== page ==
How we’re assessed in terms of the potential value we could bring to a collaboration, partnership or a job role is changing. When we started out on our journey through social media, many of us had no idea where we were heading. Some end up on an exciting high-seas adventure. Others stalled a few miles outside the village and are still sat in the lay-by playing Candy Crush Saga.
No longer can we consider ourselves men or women of mystery. Most people who have worked for any length of time in a particular industry or discipline will return a few results on a Google search. If people don’t, then it’s almost regarded as odd. Some might suggest it sinister.
A few months ago I tried to look up information on an old manager of mine who I’d heard had sold his company around five years ago for a cool few million.
I found nothing. Nada. Zilch. I don’t mind telling you that I scratched my head a little; this guy was very well known in his industry.
And there’s the thing: generally people expect to find something when they go about a tentative fact-finding online mission. If you’re a ‘somebody’, the great digital oracle will bear credence to that notion… Right?
Whether we like it or not, we’re all up for being digitally frisked these days. So it makes sense that we consider our Social Capital Value – our ‘SCV’, if you will – in all this.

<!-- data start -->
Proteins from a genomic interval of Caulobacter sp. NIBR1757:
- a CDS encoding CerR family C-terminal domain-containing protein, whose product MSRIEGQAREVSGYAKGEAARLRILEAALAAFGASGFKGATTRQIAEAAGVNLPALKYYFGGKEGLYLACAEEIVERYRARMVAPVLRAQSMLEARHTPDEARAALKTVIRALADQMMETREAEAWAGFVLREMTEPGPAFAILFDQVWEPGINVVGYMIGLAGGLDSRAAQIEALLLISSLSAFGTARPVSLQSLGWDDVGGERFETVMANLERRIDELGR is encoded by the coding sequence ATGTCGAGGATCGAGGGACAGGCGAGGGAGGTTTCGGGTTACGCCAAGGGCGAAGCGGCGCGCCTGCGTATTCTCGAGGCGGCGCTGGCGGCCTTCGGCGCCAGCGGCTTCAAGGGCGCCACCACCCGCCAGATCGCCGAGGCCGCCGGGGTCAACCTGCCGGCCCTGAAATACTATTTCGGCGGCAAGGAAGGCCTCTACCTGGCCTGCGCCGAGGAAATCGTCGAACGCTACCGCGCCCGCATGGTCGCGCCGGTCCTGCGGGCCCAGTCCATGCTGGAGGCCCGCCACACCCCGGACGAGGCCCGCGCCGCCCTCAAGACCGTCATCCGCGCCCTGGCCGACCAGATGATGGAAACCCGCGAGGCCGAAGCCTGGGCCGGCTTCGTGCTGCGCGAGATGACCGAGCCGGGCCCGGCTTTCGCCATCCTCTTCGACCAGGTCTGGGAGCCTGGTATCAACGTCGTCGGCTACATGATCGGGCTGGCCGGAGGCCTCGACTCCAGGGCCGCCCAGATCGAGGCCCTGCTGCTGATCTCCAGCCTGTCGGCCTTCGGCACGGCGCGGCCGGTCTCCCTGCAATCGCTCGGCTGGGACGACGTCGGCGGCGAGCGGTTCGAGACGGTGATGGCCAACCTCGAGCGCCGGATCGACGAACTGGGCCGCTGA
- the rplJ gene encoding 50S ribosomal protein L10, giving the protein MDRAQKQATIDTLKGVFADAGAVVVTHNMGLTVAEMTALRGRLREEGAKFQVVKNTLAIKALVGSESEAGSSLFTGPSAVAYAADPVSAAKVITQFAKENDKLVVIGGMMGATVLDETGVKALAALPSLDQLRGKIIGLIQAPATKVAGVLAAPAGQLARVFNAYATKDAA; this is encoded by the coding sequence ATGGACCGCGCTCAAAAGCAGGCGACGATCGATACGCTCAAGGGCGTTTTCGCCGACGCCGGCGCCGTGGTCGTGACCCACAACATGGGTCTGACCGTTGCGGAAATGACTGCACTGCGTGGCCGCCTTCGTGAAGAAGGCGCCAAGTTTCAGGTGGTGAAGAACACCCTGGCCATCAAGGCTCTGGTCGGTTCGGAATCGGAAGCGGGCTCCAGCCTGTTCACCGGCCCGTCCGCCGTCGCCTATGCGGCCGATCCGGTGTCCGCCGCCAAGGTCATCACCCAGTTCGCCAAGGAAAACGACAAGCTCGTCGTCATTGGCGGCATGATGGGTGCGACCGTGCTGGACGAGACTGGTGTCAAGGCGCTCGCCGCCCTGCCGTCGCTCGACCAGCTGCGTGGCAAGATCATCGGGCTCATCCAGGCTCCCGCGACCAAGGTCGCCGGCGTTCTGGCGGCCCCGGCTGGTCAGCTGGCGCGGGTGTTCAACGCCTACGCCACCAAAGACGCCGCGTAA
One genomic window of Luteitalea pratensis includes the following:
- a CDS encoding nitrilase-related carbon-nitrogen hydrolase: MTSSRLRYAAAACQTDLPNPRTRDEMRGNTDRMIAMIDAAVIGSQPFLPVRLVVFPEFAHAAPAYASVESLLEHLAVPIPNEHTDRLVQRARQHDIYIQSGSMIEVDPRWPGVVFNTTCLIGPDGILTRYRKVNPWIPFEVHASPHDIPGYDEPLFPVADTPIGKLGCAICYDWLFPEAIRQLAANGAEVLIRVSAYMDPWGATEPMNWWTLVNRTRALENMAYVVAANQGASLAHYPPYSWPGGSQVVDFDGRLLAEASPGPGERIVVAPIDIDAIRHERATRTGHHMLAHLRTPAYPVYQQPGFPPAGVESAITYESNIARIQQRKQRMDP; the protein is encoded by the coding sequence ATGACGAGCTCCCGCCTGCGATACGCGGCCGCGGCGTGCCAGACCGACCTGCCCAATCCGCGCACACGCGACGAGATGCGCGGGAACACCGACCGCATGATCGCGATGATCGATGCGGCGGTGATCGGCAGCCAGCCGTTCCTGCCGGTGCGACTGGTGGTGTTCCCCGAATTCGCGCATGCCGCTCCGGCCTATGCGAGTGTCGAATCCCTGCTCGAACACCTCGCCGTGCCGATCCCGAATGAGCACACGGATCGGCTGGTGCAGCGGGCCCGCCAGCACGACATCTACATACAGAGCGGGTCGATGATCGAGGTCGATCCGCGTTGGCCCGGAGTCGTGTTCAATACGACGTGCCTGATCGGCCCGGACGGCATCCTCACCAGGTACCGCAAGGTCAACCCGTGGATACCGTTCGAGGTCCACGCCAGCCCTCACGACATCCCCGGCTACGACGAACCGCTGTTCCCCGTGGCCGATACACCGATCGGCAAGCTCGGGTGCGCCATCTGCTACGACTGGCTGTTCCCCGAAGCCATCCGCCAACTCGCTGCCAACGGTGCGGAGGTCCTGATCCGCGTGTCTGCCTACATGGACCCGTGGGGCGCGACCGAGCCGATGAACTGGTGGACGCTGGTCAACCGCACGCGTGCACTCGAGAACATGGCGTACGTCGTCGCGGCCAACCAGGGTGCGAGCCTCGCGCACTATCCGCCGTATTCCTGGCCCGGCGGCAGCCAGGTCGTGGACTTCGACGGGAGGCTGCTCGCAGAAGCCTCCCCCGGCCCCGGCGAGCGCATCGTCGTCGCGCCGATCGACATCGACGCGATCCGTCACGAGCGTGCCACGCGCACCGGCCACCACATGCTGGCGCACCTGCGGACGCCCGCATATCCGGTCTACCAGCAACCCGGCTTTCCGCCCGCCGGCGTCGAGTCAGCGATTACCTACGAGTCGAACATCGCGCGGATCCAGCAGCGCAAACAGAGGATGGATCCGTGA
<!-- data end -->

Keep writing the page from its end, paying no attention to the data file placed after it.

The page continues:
Now I don’t trot out ‘buzz terms’ in the hope that something strange and intriguing will enable me to hike my invoices up a few notches. SCV is something we should all be giving thought to if we’re even the slightest bit interested in earning a living. It doesn’t matter how unimportant we might think a quick glance at our Twitter profile might be, others will form judgements based on it. Those judgements may be totally unfair, but that won’t stop them being made and more likely than not you won’t be there to defend yourself.
So let’s consider the implications.
What is SCV exactly?
Some might say it’s a Klout score, but I’d suspect for the most part it will be calculated in a very basic manner. Not everyone is obsessed with Klout, you see…
Here’s what I mean:
Picture the scene, you’re going for a senior role within a large blue chip company and you’ve got past the initial sift. Your potential employers want to dig around to find the ‘dirt or diamonds’ on you.
Interviewer 1: ‘Wow… This guy has over five thousand Twitter followers! How many has our company account got? Four hundred and something?”
Interviewer 2: “That means nothing. Didn’t you see that documentary about companies abroad who sell a thousand fake followers for ten dollars? Numbers mean nothing.”
Interviewer 1: “Hmmm… [clicks around a bit on your profile]… Well, I’m not sure these are fake followers, because his quote about defining goals got fifteen retweets… his blog post got nearly the same… he’s chatting with and reaching out to a lot of people.”
Interviewer 2: “Really? Let me see that….”